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A Poet in 'the Heart of Tall Corn Country'

Published: 3-22-2010 2:40 pm

Poet. Teacher. Cattleman. J.V. Brummels entwines three callings in his life to bring a unique perspective to his students and his body of work.

"A poem comes out of a particular way of seeing the world, a vision of how the world is," Brummels explained. "Poets, like Hell's Angels, cowboys, and some other splinter groups, live at the margins of society, and that gives us a different perspective."

Descended from the region's pioneers of the 1870s, Brummels teaches in the English Department at Wayne State College, an institution that his grandfather once attended. His great-grandfather served as a fireman on the first train to cross Wayne County. His great-grandmother, Augusta Stark, was brought to the area as a child in the 1870s and met Peter Brummels at the newly formed railroad town of Hoskins.

Deep Nebraska roots and his style of writing have secured Brummels appearances at the 2009 Nebraska Book Festival at the State Historical Society's museum in Lincoln. He was among 15 authors invited to read from their 2009 work at the festival in November. His work received the Elkhorn Review Poetry Prize in 1987 and, more recently, the Nebraska Book Award for Book of Grass in 2008.

"Recognition is always welcome. I was very pleased to learn of the Nebraska Book Award," Brummels said. "Poets do often work in a vacuum. Someone once said that publishing a book of poems was like dropping a feather down a well and waiting for the splash."

"I've been lucky to have my work recognized - a National Endowment for the Arts Fellowship, invitations to read at the National Cowboy Poetry Gathering, for instance," he continued. "When someone takes notice, it's very encouraging. It makes sitting down to write the next day more fun. To win a Nebraska Book Award is very special. I was raised in Nebraska, and I've always identified myself as a Nebraska poet. So yes, an award for Nebraska poetry pleases me greatly."

As a writer, Brummels also received the Mildred Bennett Award for contributions to the literature of Nebraska. A member of the WSC English department since 1977, Brummels also attracted attention for the work of other writers through his direction of the Plains Writers Series and his editor's role for Nebraska Territory. He and Jim Reese, an assistant professor of English and the director of the Great Plains Writers' Tour at Mount Marty College in Yankton, S. Dak., operate Logan House, an independent publisher of contemporary poetry and short fiction.

Educated at the University of Nebraska‚ąíLincoln and Syracuse University, Brummels has written poems that have appeared in Chariton Review, Quarterly West, The Midwest Quarterly and Prairie Schooner. He has also been published in Rolling Stone. His books include 614 Pearl (Abattoir Editions, 1986), Deus Ex Machina (Spectra/Bantam, 1989) and Sunday's Child (Basfal, 1994). His most recent books are Clay Hills, (Nosila Press 1996), Cheyenne Line and Other Poems (Backwaters Press, 2001), Book of Grass (Grizzly Media, 2008) and City at War (Backwaters Press, 2009).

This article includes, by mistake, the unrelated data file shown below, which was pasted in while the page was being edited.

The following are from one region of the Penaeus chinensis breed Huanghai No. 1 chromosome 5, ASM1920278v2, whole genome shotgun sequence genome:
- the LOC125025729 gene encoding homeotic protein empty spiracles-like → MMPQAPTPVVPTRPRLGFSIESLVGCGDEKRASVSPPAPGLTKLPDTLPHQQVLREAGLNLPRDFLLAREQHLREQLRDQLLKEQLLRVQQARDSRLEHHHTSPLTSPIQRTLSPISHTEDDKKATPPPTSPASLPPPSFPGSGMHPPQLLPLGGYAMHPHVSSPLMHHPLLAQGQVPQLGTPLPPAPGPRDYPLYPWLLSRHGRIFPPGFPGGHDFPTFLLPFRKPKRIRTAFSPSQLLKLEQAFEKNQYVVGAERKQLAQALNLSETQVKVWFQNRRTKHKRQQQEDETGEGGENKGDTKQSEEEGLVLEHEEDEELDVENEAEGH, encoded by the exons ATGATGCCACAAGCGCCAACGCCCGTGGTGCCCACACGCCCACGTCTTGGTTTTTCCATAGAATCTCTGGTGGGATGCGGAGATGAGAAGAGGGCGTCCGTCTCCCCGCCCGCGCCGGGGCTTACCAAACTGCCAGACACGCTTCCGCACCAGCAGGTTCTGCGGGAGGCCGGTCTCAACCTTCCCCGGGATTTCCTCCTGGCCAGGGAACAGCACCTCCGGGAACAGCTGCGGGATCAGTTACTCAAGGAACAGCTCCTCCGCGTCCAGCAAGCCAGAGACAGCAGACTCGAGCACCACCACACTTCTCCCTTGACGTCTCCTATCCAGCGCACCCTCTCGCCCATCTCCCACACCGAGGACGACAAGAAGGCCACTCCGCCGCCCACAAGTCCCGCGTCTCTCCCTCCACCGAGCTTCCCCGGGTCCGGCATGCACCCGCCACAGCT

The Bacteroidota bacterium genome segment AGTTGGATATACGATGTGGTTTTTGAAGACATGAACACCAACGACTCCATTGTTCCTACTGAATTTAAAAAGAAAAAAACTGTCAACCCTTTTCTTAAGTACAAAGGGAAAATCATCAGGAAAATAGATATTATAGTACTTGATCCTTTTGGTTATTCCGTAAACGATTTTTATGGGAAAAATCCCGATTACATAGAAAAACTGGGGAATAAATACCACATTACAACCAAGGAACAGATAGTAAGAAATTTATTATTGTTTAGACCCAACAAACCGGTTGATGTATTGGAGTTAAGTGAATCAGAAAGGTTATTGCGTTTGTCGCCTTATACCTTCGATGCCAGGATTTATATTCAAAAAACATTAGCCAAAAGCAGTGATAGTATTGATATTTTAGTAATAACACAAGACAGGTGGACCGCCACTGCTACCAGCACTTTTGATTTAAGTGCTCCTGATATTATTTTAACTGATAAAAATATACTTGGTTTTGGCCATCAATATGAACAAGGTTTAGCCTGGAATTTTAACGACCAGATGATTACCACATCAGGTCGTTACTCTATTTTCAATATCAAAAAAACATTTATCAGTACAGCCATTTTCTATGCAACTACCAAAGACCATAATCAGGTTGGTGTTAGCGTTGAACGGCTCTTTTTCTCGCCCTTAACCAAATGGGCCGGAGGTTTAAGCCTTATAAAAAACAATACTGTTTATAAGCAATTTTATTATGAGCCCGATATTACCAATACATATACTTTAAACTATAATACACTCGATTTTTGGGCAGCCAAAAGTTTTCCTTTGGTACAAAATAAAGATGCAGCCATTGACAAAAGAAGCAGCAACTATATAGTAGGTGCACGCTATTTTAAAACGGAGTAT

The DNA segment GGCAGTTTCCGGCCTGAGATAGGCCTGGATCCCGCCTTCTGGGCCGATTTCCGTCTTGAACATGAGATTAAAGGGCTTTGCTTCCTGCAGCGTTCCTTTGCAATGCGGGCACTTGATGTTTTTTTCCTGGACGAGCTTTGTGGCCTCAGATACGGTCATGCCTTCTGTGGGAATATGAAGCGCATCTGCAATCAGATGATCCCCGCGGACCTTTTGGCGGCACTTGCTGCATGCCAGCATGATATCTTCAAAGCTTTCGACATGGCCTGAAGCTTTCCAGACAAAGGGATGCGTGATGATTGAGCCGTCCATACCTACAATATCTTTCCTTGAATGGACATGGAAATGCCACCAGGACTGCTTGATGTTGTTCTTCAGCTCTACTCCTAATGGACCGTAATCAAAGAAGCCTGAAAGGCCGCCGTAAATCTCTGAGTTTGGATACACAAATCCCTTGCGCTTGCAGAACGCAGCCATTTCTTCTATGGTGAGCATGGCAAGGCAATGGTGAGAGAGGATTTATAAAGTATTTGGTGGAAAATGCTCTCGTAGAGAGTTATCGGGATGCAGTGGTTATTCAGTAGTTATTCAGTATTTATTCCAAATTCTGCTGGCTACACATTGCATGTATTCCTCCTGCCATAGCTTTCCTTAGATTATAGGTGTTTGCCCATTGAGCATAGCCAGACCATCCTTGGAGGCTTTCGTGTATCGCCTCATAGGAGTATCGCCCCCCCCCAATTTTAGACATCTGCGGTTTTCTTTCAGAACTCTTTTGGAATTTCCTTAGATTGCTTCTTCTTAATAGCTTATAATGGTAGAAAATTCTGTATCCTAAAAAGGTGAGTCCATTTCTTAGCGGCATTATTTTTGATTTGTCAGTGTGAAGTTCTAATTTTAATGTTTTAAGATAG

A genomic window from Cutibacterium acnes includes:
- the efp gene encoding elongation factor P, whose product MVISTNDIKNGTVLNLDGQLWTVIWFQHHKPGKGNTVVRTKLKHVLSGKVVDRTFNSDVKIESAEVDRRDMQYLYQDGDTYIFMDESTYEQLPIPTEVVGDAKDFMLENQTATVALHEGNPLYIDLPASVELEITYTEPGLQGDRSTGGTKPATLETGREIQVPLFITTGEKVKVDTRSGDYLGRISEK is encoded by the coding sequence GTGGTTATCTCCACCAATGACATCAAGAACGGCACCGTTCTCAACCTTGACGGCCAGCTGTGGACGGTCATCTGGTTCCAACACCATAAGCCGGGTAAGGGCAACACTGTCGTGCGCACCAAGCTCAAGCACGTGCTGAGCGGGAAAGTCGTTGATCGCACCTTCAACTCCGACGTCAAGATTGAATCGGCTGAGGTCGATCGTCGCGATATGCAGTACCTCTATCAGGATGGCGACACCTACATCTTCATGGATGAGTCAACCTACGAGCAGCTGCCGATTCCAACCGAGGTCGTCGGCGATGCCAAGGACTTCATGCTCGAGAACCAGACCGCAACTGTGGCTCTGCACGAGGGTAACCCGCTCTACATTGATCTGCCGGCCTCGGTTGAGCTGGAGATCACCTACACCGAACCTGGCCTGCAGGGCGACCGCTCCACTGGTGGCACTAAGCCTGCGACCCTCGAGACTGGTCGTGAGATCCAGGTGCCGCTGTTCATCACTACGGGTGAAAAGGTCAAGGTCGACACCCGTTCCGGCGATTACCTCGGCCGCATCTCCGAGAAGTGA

Brummels' latest book, City at War, contains contemporary American West poems about the land and its uses on a planet that shows distress. This book was released on the heels of the Nebraska Book Award for Book of Grass.

"I'm grateful for the time that [Scott] "Grizz" McIntosh ('02) and Eddie Elfers [Teaching and Learning Technology Director] put into the Book of Grass. Elfers is a very good book designer. I'm sure that Book of Grass won the Nebraska Book Award in large part due to his eye and know-how in putting books together," Brummels said. "My Book of Grass poems were written during a period when we had a particularly strong group of student-poets on campus. I had the sense of them as my audience."

Teaching has served as one of the main influences on Brummels' poetry.

"I've taught for a long time, and I've been very fortunate to have had some phenomenal student writers in my workshops," Brummels said. "Teaching is something I do all the time. This can irritate the heck out of my friends."

"I don't think that there's a single inspiration for Book of Grass, at least not one I can point to. I don't think a poem very often comes from a single source - life is too various for that.  When I was a student, I thought that some poets were trying to make simple things complicated. I've figure out since that it's really the other way around - poets are often trying to render very complicated experiences and perceptions as simply as possible. That's a hard thing to do successfully, which is why so many poems fail. Poets have to squeeze their work into their off hours, and we all have the same responsibilities as everyone else."

In addition to his writing and teaching, Brummels has spent a life running cattle in a natural way.

"I've produced grass-fed beef for years now with my partner, David Tobias. We're very old-fashioned. We use horses and feed very little," he said. "Cattle have legs for a reason, and hauling all they eat to them seems to subvert what cattle naturally do." 

"Teaching at the alma mater of John Neihardt and living in Nebraska fostered an interest in Native Americans and certainly made knowing something about the people who lived here for millennia a natural preoccupation," Brummels said. "It looks pretty obvious that finding a way to feed ourselves without the tremendous environmental and economic costs of conventional agriculture is a good thing. Anyway, I've spent nearly 30 years running a horseback cattle operation in the heart of tall corn country. The poems are a record of that."


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